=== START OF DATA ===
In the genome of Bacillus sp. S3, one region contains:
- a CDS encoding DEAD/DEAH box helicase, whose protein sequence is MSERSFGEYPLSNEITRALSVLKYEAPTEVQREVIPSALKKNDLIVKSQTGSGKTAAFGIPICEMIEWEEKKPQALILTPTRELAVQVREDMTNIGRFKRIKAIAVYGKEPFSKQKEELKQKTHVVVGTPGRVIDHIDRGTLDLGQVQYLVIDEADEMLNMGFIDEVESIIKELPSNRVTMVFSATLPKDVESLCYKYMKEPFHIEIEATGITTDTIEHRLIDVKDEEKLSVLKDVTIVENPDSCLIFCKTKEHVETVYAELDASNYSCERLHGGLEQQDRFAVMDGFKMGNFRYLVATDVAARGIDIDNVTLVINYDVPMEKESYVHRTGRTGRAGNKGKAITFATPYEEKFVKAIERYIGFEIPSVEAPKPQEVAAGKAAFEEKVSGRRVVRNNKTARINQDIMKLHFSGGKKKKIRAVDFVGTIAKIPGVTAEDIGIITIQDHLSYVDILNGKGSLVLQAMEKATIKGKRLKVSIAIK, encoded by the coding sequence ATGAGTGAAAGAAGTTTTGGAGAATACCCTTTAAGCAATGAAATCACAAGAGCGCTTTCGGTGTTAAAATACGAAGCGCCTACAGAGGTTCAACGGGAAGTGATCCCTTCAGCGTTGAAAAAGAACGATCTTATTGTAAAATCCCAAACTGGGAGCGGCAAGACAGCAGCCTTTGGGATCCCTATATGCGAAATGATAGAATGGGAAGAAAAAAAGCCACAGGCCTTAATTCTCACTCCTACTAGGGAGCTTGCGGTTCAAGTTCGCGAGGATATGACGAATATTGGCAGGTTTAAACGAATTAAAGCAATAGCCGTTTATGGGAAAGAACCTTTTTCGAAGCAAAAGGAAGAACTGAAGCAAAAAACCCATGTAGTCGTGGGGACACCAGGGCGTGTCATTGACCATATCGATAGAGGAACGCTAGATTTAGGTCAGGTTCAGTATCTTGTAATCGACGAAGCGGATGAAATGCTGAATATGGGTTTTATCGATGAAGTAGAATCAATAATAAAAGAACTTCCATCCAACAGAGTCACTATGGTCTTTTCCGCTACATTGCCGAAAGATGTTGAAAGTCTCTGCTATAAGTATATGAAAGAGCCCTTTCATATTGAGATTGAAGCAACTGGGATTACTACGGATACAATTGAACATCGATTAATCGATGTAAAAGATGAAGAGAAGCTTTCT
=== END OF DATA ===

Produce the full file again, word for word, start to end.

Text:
In the genome of Bacillus sp. S3, one region contains:
- a CDS encoding DEAD/DEAH box helicase, whose protein sequence is MSERSFGEYPLSNEITRALSVLKYEAPTEVQREVIPSALKKNDLIVKSQTGSGKTAAFGIPICEMIEWEEKKPQALILTPTRELAVQVREDMTNIGRFKRIKAIAVYGKEPFSKQKEELKQKTHVVVGTPGRVIDHIDRGTLDLGQVQYLVIDEADEMLNMGFIDEVESIIKELPSNRVTMVFSATLPKDVESLCYKYMKEPFHIEIEATGITTDTIEHRLIDVKDEEKLSVLKDVTIVENPDSCLIFCKTKEHVETVYAELDASNYSCERLHGGLEQQDRFAVMDGFKMGNFRYLVATDVAARGIDIDNVTLVINYDVPMEKESYVHRTGRTGRAGNKGKAITFATPYEEKFVKAIERYIGFEIPSVEAPKPQEVAAGKAAFEEKVSGRRVVRNNKTARINQDIMKLHFSGGKKKKIRAVDFVGTIAKIPGVTAEDIGIITIQDHLSYVDILNGKGSLVLQAMEKATIKGKRLKVSIAIK, encoded by the coding sequence ATGAGTGAAAGAAGTTTTGGAGAATACCCTTTAAGCAATGAAATCACAAGAGCGCTTTCGGTGTTAAAATACGAAGCGCCTACAGAGGTTCAACGGGAAGTGATCCCTTCAGCGTTGAAAAAGAACGATCTTATTGTAAAATCCCAAACTGGGAGCGGCAAGACAGCAGCCTTTGGGATCCCTATATGCGAAATGATAGAATGGGAAGAAAAAAAGCCACAGGCCTTAATTCTCACTCCTACTAGGGAGCTTGCGGTTCAAGTTCGCGAGGATATGACGAATATTGGCAGGTTTAAACGAATTAAAGCAATAGCCGTTTATGGGAAAGAACCTTTTTCGAAGCAAAAGGAAGAACTGAAGCAAAAAACCCATGTAGTCGTGGGGACACCAGGGCGTGTCATTGACCATATCGATAGAGGAACGCTAGATTTAGGTCAGGTTCAGTATCTTGTAATCGACGAAGCGGATGAAATGCTGAATATGGGTTTTATCGATGAAGTAGAATCAATAATAAAAGAACTTCCATCCAACAGAGTCACTATGGTCTTTTCCGCTACATTGCCGAAAGATGTTGAAAGTCTCTGCTATAAGTATATGAAAGAGCCCTTTCATATTGAGATTGAAGCAACTGGGATTACTACGGATACAATTGAACATCGATTAATCGATGTAAAAGATGAAGAGAAGCTTTCT